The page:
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Dealers have high hopes for Elkhart RV super show

The Midwest RV Super Show runs from 10 a.m. to 8 p.m. through Saturday and 11 a.m. to 5 p.m. Sunday, with $10 admission for those older than 15.

Posted on Aug. 7, 2014 at 6:13 p.m.

ELKHART — At ages 4 and 6, Jeff Vardaman’s two daughters aren’t quite old enough for hectic sports and extracurricular schedules, but the Goshen father knows those days are coming.

In a couple years, he and his wife would like to buy their first motorhome. Vardaman was one of the first visitors Thursday, Aug. 7, at the 59th annual Midwest RV Super Show at Elkhart’s RV/MH Hall of Fame, an event that gives RV buyers their first looks at next year’s models. The show runs through Sunday.

“It would be more family togetherness,” Vardaman said. “Today, kids are so busy, stretching out soccer and all those family activities that are pulling the family apart. I look at these as weekend camping trips that bring families together without the electronics and things like that.”

Vardaman, a stay-at-home dad who will begin work this fall as a nurse, said he and his wife expect to spend somewhere in the $70,000 range when they are ready to buy. For now, the girls were having fun simply exploring the many RVs on site.

“They like to imagine and dream, and I’ve taken them up to the camping grounds so they’ve gotten a taste of it and they really like it.”

Show dealer Dave Titus, owner of International RV Wholesalers in Elkhart, said his sales this year are up 25 percent over last year, and last year was his best ever. Families like the Vardamans are a big reason, he said.

“We’ve seen a change in the last few years,” Titus said. “Ten years ago, our business was almost all retirees. I would say 65, 70 percent of our business now is under 40.”

Titus brought 45 units to the show, a mix of travel trailers, fifth-wheels and park trailers. They range in size from 18 to 42 feet, and in price from $15,000 to $100,000.

“It’s affordable,” he said. “I’ve got units here that start at $100 a month (with 10 percent down), compared to the cottage on the lake or the cabin in the woods, which is $300,000 or $400,000. Nobody can afford that. This is a super-affordable way to travel with your family.”

Like most dealers at the show, Titus is locally based. Show visitors could just as easily come to his lot across town, but the show gives him the chance to see many more in a short period of time.

“On my lot, we’d average 25 to 30 customers a day,” he said. “Over the next four days here we’ll see 5,000. It’s a no-brainer. It’s the marketing blitz.”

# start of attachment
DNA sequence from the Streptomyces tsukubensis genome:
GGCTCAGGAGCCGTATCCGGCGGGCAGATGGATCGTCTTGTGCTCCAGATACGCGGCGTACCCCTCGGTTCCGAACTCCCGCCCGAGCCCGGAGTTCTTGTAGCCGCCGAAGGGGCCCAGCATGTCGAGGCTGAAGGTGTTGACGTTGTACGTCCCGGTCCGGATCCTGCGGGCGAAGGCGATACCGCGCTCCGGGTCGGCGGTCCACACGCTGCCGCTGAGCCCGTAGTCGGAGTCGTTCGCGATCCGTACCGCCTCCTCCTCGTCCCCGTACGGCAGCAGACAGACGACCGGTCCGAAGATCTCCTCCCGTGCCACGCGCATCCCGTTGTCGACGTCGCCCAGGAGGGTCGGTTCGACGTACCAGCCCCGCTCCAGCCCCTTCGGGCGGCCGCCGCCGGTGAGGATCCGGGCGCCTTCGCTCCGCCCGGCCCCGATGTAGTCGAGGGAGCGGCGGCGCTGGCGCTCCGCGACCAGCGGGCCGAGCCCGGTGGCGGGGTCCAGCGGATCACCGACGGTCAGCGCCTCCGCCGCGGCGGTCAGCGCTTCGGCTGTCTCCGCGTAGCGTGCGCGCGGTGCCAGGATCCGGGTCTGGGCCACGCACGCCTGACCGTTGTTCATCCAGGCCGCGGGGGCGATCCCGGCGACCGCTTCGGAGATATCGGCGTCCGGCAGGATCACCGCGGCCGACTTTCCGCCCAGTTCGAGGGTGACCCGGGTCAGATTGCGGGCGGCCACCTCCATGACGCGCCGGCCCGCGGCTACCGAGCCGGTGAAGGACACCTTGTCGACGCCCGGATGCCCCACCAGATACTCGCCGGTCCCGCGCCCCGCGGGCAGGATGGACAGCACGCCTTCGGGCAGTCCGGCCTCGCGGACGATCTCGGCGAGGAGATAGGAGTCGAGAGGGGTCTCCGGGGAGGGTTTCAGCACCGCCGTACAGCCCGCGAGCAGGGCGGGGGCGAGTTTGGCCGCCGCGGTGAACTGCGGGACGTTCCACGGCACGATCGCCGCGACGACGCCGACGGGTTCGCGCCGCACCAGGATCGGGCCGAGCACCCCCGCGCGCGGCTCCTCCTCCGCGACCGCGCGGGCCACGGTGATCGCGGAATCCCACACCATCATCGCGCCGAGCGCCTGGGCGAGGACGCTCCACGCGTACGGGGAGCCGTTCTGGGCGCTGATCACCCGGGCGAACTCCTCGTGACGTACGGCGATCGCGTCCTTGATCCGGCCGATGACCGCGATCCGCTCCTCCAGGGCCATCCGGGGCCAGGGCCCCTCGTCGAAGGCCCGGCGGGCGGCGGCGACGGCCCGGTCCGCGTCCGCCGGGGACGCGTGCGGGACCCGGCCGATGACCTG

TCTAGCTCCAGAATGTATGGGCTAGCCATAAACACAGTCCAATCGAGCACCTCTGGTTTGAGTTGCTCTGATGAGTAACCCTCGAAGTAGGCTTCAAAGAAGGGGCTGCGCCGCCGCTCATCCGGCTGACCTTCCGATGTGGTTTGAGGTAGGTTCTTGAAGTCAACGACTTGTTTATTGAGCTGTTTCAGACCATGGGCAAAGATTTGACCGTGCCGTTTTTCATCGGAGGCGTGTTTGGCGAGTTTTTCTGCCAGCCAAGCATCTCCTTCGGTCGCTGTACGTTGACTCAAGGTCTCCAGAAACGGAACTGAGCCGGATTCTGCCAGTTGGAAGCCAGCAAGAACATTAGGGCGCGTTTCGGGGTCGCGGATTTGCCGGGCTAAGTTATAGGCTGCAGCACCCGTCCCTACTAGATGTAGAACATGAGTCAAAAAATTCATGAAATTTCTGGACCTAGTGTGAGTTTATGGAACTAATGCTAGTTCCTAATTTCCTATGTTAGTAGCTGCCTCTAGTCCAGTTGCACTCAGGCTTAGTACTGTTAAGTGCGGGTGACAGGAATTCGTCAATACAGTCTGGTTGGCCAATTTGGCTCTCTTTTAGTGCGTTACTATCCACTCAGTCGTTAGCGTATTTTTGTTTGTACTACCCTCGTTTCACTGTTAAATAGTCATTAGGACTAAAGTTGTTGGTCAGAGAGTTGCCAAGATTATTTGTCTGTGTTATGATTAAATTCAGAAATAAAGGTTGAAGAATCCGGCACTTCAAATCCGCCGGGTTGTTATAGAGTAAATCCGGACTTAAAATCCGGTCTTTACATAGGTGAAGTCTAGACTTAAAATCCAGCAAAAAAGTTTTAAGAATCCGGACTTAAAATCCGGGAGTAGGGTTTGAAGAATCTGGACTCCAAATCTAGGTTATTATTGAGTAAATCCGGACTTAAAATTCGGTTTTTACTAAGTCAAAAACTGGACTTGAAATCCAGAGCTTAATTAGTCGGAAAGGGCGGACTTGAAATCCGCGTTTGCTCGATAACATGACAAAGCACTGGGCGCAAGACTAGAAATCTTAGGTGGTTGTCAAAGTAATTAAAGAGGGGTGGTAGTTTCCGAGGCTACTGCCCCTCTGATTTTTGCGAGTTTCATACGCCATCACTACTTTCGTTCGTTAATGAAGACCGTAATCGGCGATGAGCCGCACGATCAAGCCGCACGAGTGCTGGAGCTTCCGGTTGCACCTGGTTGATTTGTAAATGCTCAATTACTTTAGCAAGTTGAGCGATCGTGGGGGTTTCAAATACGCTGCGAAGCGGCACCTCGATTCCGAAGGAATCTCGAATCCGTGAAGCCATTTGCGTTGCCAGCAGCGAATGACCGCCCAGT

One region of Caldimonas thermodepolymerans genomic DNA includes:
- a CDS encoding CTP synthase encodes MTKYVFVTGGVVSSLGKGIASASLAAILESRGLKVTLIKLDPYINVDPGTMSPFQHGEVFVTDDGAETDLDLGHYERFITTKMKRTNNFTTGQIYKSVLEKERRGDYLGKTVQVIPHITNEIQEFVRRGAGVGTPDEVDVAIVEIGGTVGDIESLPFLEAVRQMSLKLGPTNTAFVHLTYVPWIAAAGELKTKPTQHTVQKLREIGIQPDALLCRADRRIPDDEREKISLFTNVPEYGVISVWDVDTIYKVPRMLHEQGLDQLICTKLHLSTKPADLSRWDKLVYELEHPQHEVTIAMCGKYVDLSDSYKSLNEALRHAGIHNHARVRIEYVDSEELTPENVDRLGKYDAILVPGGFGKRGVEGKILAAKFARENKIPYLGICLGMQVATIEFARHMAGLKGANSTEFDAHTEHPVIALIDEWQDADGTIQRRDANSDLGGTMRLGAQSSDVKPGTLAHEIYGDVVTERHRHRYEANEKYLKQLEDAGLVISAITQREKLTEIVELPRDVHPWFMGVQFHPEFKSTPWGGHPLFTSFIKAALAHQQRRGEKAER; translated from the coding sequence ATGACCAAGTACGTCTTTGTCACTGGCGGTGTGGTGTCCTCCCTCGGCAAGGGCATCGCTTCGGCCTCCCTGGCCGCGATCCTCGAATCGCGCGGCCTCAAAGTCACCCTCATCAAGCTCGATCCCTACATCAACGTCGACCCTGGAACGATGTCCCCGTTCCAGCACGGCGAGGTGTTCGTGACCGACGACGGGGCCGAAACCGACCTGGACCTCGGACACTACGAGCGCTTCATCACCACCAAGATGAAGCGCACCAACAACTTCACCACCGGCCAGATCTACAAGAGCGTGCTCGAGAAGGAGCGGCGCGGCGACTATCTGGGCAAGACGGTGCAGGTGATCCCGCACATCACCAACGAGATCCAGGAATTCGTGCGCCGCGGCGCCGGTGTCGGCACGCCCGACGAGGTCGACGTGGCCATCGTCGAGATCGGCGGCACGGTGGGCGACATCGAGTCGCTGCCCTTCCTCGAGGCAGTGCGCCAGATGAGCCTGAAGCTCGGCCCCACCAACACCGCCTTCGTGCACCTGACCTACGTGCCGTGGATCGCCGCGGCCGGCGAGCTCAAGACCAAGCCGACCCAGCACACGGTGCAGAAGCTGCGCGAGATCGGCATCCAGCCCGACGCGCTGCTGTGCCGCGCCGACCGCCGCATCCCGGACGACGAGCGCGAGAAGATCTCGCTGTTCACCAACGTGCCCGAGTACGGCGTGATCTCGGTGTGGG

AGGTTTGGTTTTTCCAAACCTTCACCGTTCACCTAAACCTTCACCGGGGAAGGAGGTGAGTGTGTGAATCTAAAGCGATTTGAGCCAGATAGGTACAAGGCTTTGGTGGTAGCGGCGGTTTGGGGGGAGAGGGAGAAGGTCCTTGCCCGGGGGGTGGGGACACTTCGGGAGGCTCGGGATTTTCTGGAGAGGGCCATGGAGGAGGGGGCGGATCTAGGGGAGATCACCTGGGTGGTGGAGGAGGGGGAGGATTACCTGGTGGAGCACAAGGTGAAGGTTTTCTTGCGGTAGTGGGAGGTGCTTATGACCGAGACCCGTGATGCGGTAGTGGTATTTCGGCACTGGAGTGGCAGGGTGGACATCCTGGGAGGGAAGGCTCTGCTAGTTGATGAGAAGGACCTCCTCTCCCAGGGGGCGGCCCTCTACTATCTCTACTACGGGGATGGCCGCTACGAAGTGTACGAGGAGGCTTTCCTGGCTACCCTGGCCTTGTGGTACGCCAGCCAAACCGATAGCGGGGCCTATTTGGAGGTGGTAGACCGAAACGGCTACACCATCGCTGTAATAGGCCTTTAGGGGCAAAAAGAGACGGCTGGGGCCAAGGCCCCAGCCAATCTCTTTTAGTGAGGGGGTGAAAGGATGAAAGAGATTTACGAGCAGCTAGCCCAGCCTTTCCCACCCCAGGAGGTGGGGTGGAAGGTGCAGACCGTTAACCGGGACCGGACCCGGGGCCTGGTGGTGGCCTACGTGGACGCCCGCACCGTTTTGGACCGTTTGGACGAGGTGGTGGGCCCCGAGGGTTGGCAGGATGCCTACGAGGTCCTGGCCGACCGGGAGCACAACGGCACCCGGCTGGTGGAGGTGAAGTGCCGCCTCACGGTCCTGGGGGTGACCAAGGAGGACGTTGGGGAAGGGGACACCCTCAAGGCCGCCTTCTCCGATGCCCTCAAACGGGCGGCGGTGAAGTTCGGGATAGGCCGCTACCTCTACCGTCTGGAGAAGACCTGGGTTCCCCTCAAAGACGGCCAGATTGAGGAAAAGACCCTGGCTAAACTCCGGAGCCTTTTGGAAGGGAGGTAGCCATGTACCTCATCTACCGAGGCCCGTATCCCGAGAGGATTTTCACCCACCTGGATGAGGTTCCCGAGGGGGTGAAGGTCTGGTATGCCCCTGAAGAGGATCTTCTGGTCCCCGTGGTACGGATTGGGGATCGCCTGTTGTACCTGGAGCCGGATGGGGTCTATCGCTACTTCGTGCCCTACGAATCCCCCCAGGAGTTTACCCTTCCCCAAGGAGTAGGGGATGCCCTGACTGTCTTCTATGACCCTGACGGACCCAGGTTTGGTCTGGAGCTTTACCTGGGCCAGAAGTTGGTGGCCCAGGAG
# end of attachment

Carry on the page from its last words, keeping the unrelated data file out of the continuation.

Actually, show organizer Matt Rose projected about 4,500 will attend the show, up from 4,200 last year. He based his estimate on strong turnout at January shows in South Bend and Indianapolis, and in April at the hall grounds.

A strong indicator has been wholesale shipments of motorhomes to dealers, which were up nearly 20 percent over the first half of this year compared to that time period last year, according to the Recreation Vehicle Industry Association. By comparison, towable RV shipments were up nearly 9 percent.

“Motorhomes are very strong this year,” Rose said. “I’ve had more phone calls leading up to this show asking about Class A units and what was going to be here, than I have in the past, which is a great sign.”

Rose said if he’s hearing that kind of interest about Class A motorhomes, which range in price from $50,000 up to $1 million, that means lenders are looking favorably at RV borrowers in this economy, which bodes well for the entire RV business.

“Financing and the availability of financing is key to this industry,” Rose said. “As long as money is available and consumer confidence is high, the RV industry will thrive. That’s what we’ve seen.”

Rose said the show is a great time to buy because there likely will be no dealer transport costs since more than 80 percent of RVs are made in the Elkhart area. When you buy a new car, you pay the same delivery rate no matter where in the country the dealer is located. But when you buy an RV, the transport cost increases by the mile.

That factor draws show visitors from around the country.

"Last year, we counted license plates from 38 states at this show,” Rose said. "We’re going to have great weather. Looking forward to a good show.”


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